Putin may soon face one of his worst strategic nightmares

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Despite more than two months of trying to bleed and bomb Ukraine into submission to prevent its strategic operation to the west, Vladimir Putin may soon face one of his worst strategic nightmares: the NATO alliance he despises is growing and stronger. And not a minute too early.

Last week, Sweden’s and Finland’s opposition leaders met with Biden officials in Washington to seek US support for their desire to join NATO. Petteri Orpo, leader of Finland’s center-right National Coalition Party, and Ulf Kristersson, leader of the opposition in parliament, who heads Sweden’s Moderate Party, met with senior officials in the Biden administration and congressmen to press for support. to an enlarged NATO. Although both have long been in favor of NATO membership, strong public support in Denmark for the Nordic states’ long-standing policy of military independence made it unlikely. But public and political sentiment changed dramatically on February 24 when Putin invaded Ukraine.

FIL - Russian President Vladimir Putin.

FIL – Russian President Vladimir Putin.
(Yuri Kochetkov / Pool)

Orpo told Foreign Policy magazine that it is now “clear” that the Finnish parliament will decide to apply to join NATO next month. Kristersson said that after a debate, Sweden, which fears being left out of the alliance if Finland joins, would probably do the same. Last Wednesday, NATO membership was approved by Aftonbladet, the newspaper of Sweden’s largest Social Democratic party, which claimed that Putin’s brutal invasion of Ukraine had changed Sweden’s security situation.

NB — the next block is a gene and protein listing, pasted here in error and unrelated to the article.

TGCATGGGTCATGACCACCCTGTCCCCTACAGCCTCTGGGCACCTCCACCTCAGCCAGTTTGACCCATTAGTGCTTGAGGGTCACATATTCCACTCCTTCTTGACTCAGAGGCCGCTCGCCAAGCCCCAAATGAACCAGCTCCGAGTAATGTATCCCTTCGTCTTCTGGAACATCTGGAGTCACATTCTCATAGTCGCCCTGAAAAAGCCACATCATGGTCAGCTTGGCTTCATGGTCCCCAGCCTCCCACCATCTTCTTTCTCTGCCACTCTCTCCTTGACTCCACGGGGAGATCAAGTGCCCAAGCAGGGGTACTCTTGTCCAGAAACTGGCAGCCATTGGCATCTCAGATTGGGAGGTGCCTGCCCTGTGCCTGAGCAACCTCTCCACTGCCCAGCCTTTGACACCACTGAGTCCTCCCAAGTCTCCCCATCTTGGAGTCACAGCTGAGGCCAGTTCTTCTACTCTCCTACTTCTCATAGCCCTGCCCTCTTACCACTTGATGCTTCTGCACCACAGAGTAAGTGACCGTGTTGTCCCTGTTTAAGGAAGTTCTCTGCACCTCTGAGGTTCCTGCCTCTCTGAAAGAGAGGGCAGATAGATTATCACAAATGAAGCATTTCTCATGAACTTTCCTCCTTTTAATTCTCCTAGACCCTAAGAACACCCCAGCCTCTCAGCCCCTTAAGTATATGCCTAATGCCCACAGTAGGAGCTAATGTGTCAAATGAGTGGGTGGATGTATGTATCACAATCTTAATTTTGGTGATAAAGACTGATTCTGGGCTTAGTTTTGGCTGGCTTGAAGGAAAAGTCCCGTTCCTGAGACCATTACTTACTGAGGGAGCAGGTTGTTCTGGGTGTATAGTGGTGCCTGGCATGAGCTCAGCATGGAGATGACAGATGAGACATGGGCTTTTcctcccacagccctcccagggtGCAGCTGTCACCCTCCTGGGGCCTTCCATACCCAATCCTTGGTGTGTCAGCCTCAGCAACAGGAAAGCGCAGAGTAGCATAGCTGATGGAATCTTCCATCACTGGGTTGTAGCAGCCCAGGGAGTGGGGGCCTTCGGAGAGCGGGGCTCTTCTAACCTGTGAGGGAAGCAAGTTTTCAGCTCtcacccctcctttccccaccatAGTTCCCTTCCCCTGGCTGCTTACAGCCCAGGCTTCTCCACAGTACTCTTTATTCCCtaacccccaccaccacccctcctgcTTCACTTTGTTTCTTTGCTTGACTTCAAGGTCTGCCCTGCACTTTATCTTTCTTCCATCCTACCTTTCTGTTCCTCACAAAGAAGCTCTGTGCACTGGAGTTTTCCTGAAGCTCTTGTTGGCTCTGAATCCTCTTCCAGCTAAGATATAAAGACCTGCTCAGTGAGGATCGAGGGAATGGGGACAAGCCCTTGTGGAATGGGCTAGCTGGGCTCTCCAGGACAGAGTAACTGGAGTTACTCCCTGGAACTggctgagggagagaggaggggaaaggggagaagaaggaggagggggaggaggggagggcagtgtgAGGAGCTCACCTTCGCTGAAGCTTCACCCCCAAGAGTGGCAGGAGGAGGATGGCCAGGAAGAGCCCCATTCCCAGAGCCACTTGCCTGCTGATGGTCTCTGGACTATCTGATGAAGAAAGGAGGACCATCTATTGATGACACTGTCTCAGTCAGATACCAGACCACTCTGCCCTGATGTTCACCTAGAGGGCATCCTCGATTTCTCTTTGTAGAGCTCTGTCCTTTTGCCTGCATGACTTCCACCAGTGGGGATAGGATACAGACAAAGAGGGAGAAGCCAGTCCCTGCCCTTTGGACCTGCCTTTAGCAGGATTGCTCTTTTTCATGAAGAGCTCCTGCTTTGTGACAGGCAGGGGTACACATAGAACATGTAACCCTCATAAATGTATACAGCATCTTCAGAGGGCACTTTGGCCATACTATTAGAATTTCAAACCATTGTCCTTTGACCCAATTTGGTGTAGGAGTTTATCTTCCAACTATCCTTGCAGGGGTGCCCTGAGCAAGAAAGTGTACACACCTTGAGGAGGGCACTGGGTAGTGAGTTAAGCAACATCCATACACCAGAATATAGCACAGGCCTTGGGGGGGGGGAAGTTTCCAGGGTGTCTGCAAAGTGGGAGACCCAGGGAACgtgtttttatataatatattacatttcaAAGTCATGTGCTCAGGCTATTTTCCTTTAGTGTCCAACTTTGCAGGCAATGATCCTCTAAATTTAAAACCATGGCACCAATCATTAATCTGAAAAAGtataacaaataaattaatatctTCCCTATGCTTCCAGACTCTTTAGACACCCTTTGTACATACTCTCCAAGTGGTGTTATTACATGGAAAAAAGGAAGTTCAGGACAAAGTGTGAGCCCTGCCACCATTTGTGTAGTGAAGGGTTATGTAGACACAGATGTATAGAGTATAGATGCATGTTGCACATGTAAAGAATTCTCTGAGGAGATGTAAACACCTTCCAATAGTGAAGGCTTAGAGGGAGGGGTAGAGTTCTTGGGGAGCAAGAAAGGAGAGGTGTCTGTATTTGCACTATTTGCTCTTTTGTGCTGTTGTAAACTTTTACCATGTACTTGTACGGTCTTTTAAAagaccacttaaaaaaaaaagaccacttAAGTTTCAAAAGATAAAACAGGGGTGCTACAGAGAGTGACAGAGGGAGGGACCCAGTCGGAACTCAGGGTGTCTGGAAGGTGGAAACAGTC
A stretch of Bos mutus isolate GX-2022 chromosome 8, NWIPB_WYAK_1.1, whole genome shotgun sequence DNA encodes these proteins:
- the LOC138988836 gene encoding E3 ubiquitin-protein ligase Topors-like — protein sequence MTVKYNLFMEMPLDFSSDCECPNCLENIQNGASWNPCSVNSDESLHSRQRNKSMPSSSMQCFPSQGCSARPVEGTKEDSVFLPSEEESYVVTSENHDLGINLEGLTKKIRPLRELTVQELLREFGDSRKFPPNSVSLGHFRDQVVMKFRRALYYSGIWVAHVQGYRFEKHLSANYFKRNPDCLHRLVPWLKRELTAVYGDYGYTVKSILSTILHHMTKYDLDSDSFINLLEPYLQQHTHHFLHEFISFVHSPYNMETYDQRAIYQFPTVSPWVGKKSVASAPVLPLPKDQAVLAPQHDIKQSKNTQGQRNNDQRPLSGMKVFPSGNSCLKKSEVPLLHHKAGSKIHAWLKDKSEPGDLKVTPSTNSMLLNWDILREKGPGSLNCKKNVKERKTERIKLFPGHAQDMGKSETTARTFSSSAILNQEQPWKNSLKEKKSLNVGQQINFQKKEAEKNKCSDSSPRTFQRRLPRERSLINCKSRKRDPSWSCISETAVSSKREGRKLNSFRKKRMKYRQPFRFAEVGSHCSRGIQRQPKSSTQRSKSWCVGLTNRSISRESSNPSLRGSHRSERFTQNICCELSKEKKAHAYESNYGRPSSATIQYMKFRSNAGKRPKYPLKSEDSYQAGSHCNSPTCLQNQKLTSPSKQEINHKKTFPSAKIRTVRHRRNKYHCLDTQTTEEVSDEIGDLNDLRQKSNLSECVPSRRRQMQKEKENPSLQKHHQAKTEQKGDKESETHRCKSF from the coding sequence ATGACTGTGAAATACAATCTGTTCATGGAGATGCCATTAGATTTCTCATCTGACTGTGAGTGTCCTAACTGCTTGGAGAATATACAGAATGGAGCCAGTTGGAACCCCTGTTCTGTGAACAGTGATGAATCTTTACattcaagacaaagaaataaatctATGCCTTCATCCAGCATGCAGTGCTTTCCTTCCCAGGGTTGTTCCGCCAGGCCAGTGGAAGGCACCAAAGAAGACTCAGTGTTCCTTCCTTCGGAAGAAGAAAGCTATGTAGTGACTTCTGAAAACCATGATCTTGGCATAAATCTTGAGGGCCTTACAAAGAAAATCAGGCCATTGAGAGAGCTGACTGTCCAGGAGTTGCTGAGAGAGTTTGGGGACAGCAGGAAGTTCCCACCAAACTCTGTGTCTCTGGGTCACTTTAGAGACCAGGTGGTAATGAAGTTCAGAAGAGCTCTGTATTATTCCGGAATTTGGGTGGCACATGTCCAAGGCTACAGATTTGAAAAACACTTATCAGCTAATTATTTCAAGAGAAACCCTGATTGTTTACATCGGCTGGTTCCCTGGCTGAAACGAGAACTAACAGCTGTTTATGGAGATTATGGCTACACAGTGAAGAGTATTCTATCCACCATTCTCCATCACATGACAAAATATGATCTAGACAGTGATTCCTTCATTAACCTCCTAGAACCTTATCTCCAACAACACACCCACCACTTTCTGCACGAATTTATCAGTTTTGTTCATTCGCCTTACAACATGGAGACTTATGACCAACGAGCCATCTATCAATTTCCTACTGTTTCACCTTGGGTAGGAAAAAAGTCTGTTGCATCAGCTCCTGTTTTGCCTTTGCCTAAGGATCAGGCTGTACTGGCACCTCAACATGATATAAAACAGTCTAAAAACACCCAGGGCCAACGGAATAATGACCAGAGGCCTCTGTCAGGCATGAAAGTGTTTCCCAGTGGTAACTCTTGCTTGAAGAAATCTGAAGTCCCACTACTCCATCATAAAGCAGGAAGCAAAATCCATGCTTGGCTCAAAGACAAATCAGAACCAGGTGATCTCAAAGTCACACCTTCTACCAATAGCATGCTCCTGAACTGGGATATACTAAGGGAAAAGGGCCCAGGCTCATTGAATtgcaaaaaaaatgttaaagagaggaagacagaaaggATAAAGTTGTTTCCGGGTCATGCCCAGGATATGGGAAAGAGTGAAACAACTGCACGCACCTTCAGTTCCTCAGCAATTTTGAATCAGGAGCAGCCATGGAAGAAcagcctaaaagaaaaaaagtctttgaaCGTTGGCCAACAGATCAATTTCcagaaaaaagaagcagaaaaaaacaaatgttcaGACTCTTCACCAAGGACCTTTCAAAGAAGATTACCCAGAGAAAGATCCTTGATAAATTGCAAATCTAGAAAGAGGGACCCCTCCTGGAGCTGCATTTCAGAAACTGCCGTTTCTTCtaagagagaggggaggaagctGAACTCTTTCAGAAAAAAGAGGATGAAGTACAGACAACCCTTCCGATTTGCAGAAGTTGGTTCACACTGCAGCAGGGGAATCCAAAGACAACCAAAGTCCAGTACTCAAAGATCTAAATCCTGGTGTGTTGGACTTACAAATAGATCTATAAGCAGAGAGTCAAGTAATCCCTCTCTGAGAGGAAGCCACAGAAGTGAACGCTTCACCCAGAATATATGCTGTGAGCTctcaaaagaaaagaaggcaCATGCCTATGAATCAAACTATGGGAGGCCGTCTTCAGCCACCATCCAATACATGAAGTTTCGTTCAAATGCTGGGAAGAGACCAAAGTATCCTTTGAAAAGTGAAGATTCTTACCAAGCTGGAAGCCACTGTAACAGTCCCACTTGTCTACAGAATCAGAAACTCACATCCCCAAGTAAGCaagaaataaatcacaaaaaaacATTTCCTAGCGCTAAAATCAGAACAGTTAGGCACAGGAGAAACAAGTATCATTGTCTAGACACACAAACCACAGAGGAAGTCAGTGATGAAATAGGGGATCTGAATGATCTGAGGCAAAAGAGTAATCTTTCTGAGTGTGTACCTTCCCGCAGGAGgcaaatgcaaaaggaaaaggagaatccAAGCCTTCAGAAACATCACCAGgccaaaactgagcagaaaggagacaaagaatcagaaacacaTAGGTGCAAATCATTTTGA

If both Nordic countries join NATO, the length of the border that separates Russia from the alliance will immediately double. While a stronger, enlarged NATO will not regret Ukraine’s enormous suffering – the country’s thousands of deaths and millions of refugees and displaced persons, the ruthless destruction of its villages and towns – is forcing Putin to accept the expansion of the alliance he has been. determined to divide and weaken is the beginning of the payback for his war crimes and ruthless aggression.

In an interview, Kai Sauer, Finland’s Deputy Secretary of State for Foreign and Security Policy, said it was likely that his country would apply for NATO membership in the coming weeks, in part due to the shift in public opinion. “A large majority of the population is now in favor of NATO membership – close to 70 percent,” he said. Plus, the strongest political parties that were once against NATO membership are now in favor of it.

Sauer said Putin had made the same wrong assumption about Ukraine as Stalin did in 1939 when he invaded neighboring Finland. “Stalin expected some resistance, but the invasion managed to unite the country against him.”

From November 1939 to March 1940, Finland shocked and inspired the world as its much smaller army held Stalin’s invading force of nearly half a million men and 1,500 tanks in check. Although the Red Army finally overwhelmed the Finns, Russia lost more than 150,000 men in the “Winter War”. “This could be the story that repeats itself,” Sauer said.


The Nordic states more than qualify for NATO membership. Both have highly professional military with advanced capabilities for water, land and air, according to a recent assessment by the Washington-based think tank, CSIS.

FILE - September 19, 2019: Ukrainian President Volodymyr Zelenskyy and President of the Republic of Finland Sauli Niinistö (L to R) walk down the red carpet.

FILE – September 19, 2019: Ukrainian President Volodymyr Zelenskyy and President of the Republic of Finland Sauli Niinistö (L to R) walk down the red carpet.